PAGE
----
The organisation and function of long-range projections in visual cortex
Third-party funded project
Project title The organisation and function of long-range projections in visual cortex
Principal Investigator(s) Mrsic-Flogel, Thomas
Organisation / Research unit Departement Biozentrum / Neural Networks (Mrsic-Flogel)
Project start 01.10.2016
Probable end 30.09.2019
Status Completed
Abstract

 

Our senses are constantly bombarded with a vast amount of information. To perceive this information and to guide behaviour, the brain must extract and amplify a relatively small number of features from this massive input, corresponding for example to the nature and location of objects in the world. In mammals, the cerebral cortex plays a central role in this process. The cortex contains multiple hierarchically-arranged areas devoted to each modality. Each cortical area contains a richly interconnected array of diverse cell types, whose patterns of connectivity underlie the cortex’s ability to extract sensory features or generate more complex representations of the external world.
While connections between nearby neurons mediate local information processing within each cortical region, extensive long-range projections mediate the exchange of information between cortical areas specialised in different functions. Surprisingly little is known about the rules of connectivity and resulting computations in long-range circuits that link cortical areas. This knowledge may be crucial for developing a conceptual framework of what the cortex actually computes and how it computes it within hierarchically organised cortical networks.
The proposed research aims to understand the fundamental anatomical organizational principles of long-range neuronal circuits in the visual cortex, comprised of multiple distinct types of projection neurons, and how this organization relates to their molecular identity and the information they represent during visual processing. We focus on the visual cortex of the mouse using a combination of methods, including anatomical labelling and reconstructions of long-range projection neurons, two-photon calcium imaging of neuronal activity in awake or behaving mice, assessment of connectivity by in vitro whole-cell recordings and optogenetics, single-cell transcriptomics of anatomically and functionally characterised neurons, in vivo optogenetics, and visual behavioural tasks. The research plan outlined in this proposal with address the following main aims:
(i) What is the fine-scale anatomical organisation of long-range circuits in primary visual cortex? We will focus on uncovering the diversity and connectional logic of excitatory projection neurons that transmit information from visual cortex to downstream cortical areas.
(ii) What visual information is represented by diverse projection neurons in primary visual cortex during visual processing? We will determine how the visual response properties of different types of projection neurons relate to the cortical areas they target, and how their activity is modulated by intra-cortical feedback while mice engage in different behavioural tasks requiring vision.
(iii) What are the molecular determinants of long-range connectivity and function of projection neurons in primary visual cortex? We will test the hypothesis that there is relationship between the molecular identify of projection neurons on one hand, as determined by their transcriptional profile, and the target areas they innervate as well as their visual response properties on the other.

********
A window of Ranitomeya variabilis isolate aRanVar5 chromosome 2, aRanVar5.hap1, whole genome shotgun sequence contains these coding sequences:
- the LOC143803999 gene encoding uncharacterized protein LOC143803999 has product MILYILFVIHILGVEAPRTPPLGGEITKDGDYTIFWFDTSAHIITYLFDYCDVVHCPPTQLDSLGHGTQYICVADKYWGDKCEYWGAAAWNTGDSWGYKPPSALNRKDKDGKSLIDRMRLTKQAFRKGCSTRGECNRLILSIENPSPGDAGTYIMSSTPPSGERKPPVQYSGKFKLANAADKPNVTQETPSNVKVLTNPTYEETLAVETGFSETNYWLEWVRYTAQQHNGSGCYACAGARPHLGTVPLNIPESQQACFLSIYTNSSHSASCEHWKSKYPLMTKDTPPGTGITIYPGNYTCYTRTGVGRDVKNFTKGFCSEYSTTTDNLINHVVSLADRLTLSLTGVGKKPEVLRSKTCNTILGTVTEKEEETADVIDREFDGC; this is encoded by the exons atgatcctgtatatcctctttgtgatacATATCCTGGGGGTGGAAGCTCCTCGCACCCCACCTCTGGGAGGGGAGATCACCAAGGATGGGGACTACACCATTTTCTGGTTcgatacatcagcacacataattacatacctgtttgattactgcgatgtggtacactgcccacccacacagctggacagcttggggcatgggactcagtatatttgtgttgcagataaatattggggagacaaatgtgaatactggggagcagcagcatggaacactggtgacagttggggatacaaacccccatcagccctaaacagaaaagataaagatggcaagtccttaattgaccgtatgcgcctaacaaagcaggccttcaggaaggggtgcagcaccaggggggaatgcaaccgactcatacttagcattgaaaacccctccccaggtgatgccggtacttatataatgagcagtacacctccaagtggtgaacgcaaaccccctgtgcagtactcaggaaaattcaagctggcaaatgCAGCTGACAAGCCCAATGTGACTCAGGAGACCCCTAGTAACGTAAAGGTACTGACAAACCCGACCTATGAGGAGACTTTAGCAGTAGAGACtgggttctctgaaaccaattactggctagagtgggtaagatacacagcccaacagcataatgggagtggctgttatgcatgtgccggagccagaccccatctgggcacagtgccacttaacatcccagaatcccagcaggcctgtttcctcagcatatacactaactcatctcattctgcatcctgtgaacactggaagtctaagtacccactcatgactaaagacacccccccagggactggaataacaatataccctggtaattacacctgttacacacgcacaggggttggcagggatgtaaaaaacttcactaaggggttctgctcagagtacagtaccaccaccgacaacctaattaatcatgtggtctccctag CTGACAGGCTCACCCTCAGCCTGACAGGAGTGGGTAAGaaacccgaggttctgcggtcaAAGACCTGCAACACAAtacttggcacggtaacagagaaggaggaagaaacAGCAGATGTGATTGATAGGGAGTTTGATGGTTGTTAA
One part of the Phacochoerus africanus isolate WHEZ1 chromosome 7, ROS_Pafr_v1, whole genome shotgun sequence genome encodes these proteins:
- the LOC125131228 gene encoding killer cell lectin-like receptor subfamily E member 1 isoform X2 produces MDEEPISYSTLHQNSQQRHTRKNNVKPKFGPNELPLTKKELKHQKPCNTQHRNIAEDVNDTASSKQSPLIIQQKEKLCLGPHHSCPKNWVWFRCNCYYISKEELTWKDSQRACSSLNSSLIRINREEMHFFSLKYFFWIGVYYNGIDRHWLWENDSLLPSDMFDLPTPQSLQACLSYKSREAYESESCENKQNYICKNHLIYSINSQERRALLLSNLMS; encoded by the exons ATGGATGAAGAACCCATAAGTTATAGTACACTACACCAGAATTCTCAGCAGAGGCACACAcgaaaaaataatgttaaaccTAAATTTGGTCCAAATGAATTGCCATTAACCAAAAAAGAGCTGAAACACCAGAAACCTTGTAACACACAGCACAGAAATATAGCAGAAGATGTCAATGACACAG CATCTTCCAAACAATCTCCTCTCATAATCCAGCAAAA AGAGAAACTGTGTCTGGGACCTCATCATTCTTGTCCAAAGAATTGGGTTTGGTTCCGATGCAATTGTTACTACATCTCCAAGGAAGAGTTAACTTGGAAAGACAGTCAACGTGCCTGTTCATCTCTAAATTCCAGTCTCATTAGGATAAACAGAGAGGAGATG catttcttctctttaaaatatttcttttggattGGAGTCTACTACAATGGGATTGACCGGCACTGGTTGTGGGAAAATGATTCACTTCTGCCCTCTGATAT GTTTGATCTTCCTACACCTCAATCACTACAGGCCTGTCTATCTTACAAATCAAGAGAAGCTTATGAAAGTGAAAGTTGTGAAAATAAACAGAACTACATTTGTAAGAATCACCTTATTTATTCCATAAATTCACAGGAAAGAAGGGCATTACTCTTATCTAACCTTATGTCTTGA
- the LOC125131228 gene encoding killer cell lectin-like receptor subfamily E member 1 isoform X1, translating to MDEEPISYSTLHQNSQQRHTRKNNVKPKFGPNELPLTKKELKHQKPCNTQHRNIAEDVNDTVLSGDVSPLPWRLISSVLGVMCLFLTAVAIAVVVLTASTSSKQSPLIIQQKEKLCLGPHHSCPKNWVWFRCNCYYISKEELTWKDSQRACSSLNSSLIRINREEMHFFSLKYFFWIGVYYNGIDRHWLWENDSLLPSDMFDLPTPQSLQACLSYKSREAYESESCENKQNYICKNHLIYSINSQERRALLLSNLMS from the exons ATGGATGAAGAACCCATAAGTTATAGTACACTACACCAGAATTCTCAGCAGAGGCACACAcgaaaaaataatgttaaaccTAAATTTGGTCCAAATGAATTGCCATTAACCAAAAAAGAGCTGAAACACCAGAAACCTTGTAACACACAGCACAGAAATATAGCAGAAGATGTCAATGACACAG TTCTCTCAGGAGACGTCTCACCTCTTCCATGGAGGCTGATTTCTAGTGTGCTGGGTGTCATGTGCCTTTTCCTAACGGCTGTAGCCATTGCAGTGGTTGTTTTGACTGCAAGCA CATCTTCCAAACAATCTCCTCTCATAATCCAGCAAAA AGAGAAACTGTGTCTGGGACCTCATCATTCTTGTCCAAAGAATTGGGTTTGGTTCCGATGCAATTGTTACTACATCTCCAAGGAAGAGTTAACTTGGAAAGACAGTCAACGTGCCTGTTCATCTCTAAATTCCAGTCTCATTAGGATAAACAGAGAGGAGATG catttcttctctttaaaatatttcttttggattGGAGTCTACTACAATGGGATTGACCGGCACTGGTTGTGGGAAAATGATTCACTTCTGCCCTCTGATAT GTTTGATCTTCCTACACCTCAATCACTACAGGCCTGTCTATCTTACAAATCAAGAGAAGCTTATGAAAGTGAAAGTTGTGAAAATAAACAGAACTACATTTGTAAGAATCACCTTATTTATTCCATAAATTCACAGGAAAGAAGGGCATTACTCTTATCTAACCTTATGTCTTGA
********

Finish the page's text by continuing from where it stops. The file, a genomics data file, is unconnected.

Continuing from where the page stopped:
Together, this work will provide an insight into the fine-scale organisation and function of long-range cortical circuits, which is crucial for understanding information processing across different cortical areas. This knowledge may be used to uncover what goes wrong in neurological disorders in which inter-areal communication is compromised, such as Schizophrenia and autism.

Each cortical area contains a richly interconnected array of diverse cell types, whose patterns of connectivity underlie the cortex’s ability to extract sensory features or generate more complex representations of the external world. 
Extensive long-range projections mediate the exchange of information between cortical areas specialised in different functions. Surprisingly little is known about the rules of connectivity and resulting computations in long-range circuits that link cortical areas. This knowledge may be crucial for developing a conceptual framework of what the cortex actually computes and how it computes it within hierarchically organised cortical networks. 
The proposed research aims to understand the fundamental anatomical organizational principles of long-range neuronal circuits in the visual cortex, comprised of multiple distinct types of projection neurons, and how this organization relates to their molecular identity and the information they represent during visual processing. We focus on the visual cortex of the mouse using a combination of methods, including anatomical labelling and reconstructions of long-range projection neurons, two-photon calcium imaging of neuronal activity in awake or behaving mice, assessment of connectivity by in vitro whole-cell recordings and optogenetics, single-cell transcriptomics of anatomically and functionally characterised neurons, in vivo optogenetics, and visual behavioural tasks.

Keywords neuroscience, neural circuits, vision, connections, imaging
Financed by Swiss National Science Foundation (SNSF)
   

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10/08/2020